When I wake up in the morning, usually some time between 5 and 6am, I roll out of bed, head
to the kitchen and push ‘Start’ on my coffee maker. I often fill it with water and ground coffee the night before, so all I need to do is push the button in the morning to begin the process that yields the black elixir-of-life I adore. Then I head to my youngest son’s room, slowly rotate the brass doorknob, and push open his door as quietly as I can. Our dog, Zephyr, is inside, sometimes waiting for me just inside the door, ready to walk into the hall, plunk herself down on the floor and roll onto her back, exposing her belly for the first rub of the day. Other times, she is snuggled up on Elliot’s furniture (yes, we are that kind of Dog People), and I must look her hard in the eye to inspire her to rouse herself and join me outside the room.
In either case, only after the morning belly rub do we proceed into the kitchen. I pour a scoop of dog food into her bowl, command her to “Sit!” then nod my head and say to her, “You may begin.” She looks up at me with the gratitude that only the family dog can provide, then stands and puts her face to the bowl. I step back and finally pour my coffee. Our ritual complete, I am free to move about the house and decide how to prioritize my day.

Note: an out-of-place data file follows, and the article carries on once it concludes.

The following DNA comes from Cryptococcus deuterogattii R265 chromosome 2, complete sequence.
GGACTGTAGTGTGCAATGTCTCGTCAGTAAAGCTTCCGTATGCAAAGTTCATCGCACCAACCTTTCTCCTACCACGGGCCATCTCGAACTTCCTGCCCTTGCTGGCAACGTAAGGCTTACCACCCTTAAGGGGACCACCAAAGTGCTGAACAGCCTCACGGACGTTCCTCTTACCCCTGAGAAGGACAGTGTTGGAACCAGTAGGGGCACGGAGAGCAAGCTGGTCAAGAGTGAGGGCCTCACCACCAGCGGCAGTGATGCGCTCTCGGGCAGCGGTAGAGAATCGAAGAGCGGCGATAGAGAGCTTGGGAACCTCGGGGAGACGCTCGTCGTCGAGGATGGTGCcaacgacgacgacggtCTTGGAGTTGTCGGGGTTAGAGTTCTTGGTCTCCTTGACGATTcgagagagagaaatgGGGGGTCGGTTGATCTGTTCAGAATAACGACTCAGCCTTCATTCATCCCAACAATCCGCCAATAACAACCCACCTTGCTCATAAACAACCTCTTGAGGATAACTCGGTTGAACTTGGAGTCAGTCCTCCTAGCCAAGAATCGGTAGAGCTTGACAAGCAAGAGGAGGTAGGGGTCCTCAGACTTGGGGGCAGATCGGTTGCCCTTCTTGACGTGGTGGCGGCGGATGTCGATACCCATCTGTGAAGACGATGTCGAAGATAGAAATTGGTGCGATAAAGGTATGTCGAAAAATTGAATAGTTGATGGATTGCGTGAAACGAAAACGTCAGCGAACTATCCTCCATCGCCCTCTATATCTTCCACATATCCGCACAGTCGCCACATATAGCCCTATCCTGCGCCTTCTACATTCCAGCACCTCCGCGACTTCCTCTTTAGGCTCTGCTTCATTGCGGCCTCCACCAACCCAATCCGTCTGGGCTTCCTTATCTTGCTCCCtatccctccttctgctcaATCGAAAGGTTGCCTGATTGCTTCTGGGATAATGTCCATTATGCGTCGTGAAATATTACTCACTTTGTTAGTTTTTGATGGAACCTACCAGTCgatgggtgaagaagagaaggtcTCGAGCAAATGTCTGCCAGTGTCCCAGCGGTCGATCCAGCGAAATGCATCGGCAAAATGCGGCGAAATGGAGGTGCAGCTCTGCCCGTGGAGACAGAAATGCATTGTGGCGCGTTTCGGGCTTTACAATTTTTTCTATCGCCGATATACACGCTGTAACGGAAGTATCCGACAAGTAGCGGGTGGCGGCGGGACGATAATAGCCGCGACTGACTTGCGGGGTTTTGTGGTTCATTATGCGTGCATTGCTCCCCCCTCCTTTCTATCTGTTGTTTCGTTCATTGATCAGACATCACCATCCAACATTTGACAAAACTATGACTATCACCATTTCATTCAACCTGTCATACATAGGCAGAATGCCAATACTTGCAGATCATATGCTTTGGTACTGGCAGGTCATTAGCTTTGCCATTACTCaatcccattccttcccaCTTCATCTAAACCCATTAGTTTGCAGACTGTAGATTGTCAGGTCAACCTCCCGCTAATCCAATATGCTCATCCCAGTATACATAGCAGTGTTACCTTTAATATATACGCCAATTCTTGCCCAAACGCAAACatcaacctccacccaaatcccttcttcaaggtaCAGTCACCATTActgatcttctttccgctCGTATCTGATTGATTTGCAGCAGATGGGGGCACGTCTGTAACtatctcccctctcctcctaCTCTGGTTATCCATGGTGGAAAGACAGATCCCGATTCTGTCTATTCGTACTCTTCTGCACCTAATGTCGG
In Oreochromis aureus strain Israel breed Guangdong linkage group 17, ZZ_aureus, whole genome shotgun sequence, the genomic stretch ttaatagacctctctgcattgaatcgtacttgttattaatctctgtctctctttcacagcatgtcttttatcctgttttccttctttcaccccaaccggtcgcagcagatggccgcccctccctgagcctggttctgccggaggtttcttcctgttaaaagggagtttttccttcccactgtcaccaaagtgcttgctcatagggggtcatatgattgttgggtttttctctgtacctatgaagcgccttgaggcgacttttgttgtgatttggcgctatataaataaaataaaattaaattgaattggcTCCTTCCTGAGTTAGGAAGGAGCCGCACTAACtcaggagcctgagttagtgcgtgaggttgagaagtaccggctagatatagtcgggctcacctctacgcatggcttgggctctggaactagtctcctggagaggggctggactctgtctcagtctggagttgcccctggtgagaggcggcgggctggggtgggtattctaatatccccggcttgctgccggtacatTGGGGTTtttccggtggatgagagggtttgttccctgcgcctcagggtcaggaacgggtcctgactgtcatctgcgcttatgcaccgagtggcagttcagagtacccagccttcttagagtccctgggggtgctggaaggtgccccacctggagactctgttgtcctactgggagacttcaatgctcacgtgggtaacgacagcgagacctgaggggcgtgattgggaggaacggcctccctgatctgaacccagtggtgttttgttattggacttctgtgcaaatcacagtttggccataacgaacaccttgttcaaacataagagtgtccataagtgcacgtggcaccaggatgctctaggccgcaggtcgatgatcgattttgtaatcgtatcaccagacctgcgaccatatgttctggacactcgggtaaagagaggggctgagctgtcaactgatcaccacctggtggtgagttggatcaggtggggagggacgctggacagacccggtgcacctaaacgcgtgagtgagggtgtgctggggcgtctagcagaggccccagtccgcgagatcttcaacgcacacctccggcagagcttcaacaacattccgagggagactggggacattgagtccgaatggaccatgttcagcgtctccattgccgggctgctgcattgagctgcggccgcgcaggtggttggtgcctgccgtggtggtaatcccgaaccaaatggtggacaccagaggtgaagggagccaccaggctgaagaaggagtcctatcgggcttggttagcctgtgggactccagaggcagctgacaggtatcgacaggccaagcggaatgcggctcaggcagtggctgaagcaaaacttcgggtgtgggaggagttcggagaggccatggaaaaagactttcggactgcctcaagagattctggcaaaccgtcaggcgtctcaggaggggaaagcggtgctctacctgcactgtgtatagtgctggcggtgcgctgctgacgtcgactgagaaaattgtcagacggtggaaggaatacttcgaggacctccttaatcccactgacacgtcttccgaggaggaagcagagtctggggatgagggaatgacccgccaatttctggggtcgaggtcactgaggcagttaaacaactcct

Many years ago, around the time I was going through my first divorce, I read the book, The Road Less Traveled, a classic of self-support, by M. Scott Peck. From it, I learned the name for what may be the most important life skill anyone can ever cultivate: the ability to delay gratification.